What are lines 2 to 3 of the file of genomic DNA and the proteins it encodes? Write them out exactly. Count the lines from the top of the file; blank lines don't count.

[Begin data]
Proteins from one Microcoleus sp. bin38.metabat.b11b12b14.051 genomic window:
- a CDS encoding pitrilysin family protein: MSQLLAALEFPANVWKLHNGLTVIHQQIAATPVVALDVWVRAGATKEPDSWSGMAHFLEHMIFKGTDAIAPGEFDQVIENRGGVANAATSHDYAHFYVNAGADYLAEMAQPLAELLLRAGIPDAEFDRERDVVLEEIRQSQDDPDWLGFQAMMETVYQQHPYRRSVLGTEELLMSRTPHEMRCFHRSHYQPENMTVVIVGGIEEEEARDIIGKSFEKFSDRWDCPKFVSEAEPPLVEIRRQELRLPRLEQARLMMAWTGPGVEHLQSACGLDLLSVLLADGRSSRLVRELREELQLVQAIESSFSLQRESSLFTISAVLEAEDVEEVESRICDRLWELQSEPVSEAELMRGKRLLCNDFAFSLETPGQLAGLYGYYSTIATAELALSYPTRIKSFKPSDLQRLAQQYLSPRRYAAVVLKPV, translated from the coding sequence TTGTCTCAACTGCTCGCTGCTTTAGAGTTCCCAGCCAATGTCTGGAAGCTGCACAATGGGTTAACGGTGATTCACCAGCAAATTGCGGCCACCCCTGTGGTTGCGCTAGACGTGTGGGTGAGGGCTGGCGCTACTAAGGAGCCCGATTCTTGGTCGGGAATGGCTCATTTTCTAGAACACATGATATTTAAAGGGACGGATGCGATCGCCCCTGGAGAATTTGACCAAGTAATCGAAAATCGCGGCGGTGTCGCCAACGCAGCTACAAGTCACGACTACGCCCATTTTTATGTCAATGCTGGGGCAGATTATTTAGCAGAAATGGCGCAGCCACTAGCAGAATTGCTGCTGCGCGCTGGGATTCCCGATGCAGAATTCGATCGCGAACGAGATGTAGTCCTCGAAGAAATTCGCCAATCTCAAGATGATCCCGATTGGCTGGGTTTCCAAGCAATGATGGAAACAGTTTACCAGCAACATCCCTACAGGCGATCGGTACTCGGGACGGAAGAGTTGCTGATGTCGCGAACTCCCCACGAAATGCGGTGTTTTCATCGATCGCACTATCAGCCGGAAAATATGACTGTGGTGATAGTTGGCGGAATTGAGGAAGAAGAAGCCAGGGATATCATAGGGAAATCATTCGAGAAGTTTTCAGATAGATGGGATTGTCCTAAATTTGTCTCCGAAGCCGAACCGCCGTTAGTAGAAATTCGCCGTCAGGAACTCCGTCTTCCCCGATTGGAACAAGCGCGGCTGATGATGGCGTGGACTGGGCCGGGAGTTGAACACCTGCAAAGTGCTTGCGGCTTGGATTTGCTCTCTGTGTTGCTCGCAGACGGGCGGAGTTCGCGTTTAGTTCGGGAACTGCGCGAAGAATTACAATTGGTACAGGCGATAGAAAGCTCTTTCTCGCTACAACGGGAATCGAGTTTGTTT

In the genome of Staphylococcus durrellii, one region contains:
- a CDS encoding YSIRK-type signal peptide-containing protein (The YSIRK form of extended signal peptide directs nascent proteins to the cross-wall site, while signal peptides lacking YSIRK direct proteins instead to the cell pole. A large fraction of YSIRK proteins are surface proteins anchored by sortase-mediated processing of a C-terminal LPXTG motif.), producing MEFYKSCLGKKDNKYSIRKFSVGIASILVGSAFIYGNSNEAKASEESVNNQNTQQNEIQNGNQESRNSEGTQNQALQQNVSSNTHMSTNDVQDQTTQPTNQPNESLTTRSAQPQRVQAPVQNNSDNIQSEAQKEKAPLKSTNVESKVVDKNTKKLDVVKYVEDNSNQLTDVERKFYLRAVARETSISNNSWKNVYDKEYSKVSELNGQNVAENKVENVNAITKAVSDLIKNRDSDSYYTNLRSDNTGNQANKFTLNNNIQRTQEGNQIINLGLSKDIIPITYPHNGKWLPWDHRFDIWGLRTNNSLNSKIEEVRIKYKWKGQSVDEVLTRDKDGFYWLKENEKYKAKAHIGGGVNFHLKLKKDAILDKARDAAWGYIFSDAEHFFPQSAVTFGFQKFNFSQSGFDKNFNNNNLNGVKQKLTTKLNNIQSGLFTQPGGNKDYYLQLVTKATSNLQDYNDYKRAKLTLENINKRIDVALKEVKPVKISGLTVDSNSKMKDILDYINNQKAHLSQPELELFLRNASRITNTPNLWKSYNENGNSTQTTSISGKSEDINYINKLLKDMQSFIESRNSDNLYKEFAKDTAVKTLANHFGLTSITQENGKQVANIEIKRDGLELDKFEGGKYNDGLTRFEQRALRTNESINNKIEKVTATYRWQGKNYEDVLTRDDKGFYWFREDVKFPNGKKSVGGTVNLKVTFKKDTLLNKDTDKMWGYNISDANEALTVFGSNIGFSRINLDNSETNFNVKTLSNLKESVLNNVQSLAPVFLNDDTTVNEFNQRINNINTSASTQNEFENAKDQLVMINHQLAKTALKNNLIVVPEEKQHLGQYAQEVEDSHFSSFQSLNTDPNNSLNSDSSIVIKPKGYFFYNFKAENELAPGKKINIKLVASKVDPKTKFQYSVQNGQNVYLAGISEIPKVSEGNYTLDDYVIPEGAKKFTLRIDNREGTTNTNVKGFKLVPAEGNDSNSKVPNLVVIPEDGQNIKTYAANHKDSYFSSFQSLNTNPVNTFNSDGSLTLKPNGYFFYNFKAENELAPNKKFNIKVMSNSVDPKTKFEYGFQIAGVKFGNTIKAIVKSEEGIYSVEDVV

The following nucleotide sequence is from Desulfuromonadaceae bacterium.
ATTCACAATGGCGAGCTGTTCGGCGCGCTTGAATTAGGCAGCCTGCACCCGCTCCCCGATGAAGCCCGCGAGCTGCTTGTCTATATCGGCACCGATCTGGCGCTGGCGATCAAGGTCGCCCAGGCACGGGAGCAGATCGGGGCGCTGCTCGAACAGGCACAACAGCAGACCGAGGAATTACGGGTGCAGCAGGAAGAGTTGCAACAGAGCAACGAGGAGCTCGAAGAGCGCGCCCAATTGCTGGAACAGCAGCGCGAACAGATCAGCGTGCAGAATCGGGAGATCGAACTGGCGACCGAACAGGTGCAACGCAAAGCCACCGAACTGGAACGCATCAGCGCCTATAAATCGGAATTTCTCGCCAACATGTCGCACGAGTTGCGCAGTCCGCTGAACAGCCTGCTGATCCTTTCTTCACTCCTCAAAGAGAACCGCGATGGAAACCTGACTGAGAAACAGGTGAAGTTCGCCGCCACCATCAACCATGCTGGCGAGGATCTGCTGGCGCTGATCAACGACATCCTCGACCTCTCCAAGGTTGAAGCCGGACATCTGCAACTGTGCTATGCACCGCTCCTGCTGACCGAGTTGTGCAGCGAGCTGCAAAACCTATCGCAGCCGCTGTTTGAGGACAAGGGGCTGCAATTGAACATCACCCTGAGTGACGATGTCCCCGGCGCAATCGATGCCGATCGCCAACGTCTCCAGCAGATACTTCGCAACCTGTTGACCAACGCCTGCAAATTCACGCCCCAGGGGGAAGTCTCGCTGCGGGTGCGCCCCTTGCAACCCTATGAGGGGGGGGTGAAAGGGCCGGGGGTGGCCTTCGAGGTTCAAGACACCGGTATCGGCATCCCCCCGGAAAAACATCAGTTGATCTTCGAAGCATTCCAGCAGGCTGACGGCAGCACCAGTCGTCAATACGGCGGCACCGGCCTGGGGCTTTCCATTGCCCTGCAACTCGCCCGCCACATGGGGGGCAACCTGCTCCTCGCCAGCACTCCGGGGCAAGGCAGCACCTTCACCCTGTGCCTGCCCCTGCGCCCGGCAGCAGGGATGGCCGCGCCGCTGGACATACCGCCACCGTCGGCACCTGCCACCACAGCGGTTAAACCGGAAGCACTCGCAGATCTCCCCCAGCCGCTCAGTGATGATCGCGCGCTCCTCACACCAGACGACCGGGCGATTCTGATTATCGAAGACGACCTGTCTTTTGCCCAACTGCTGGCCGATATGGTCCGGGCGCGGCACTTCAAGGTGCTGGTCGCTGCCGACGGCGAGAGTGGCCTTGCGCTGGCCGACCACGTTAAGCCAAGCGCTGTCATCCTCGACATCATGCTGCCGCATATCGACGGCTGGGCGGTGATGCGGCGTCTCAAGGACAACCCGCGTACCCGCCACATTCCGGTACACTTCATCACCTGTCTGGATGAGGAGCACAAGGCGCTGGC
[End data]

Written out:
- a CDS encoding pitrilysin family protein: MSQLLAALEFPANVWKLHNGLTVIHQQIAATPVVALDVWVRAGATKEPDSWSGMAHFLEHMIFKGTDAIAPGEFDQVIENRGGVANAATSHDYAHFYVNAGADYLAEMAQPLAELLLRAGIPDAEFDRERDVVLEEIRQSQDDPDWLGFQAMMETVYQQHPYRRSVLGTEELLMSRTPHEMRCFHRSHYQPENMTVVIVGGIEEEEARDIIGKSFEKFSDRWDCPKFVSEAEPPLVEIRRQELRLPRLEQARLMMAWTGPGVEHLQSACGLDLLSVLLADGRSSRLVRELREELQLVQAIESSFSLQRESSLFTISAVLEAEDVEEVESRICDRLWELQSEPVSEAELMRGKRLLCNDFAFSLETPGQLAGLYGYYSTIATAELALSYPTRIKSFKPSDLQRLAQQYLSPRRYAAVVLKPV, translated from the coding sequence TTGTCTCAACTGCTCGCTGCTTTAGAGTTCCCAGCCAATGTCTGGAAGCTGCACAATGGGTTAACGGTGATTCACCAGCAAATTGCGGCCACCCCTGTGGTTGCGCTAGACGTGTGGGTGAGGGCTGGCGCTACTAAGGAGCCCGATTCTTGGTCGGGAATGGCTCATTTTCTAGAACACATGATATTTAAAGGGACGGATGCGATCGCCCCTGGAGAATTTGACCAAGTAATCGAAAATCGCGGCGGTGTCGCCAACGCAGCTACAAGTCACGACTACGCCCATTTTTATGTCAATGCTGGGGCAGATTATTTAGCAGAAATGGCGCAGCCACTAGCAGAATTGCTGCTGCGCGCTGGGATTCCCGATGCAGAATTCGATCGCGAACGAGATGTAGTCCTCGAAGAAATTCGCCAATCTCAAGATGATCCCGATTGGCTGGGTTTCCAAGCAATGATGGAAACAGTTTACCAGCAACATCCCTACAGGCGATCGGTACTCGGGACGGAAGAGTTGCTGATGTCGCGAACTCCCCACGAAATGCGGTGTTTTCATCGATCGCACTATCAGCCGGAAAATATGACTGTGGTGATAGTTGGCGGAATTGAGGAAGAAGAAGCCAGGGATATCATAGGGAAATCATTCGAGAAGTTTTCAGATAGATGGGATTGTCCTAAATTTGTCTCCGAAGCCGAACCGCCGTTAGTAGAAATTCGCCGTCAGGAACTCCGTCTTCCCCGATTGGAACAAGCGCGGCTGATGATGGCGTGGACTGGGCCGGGAGTTGAACACCTGCAAAGTGCTTGCGGCTTGGATTTGCTCTCTGTGTTGCTCGCAGACGGGCGGAGTTCGCGTTTAGTTCGGGAACTGCGCGAAGAATTACAATTGGTACAGGCGATAGAAAGCTCTTTCTCGCTACAACGGGAATCGAGTTTGTTT

In the genome of Staphylococcus durrellii, one region contains: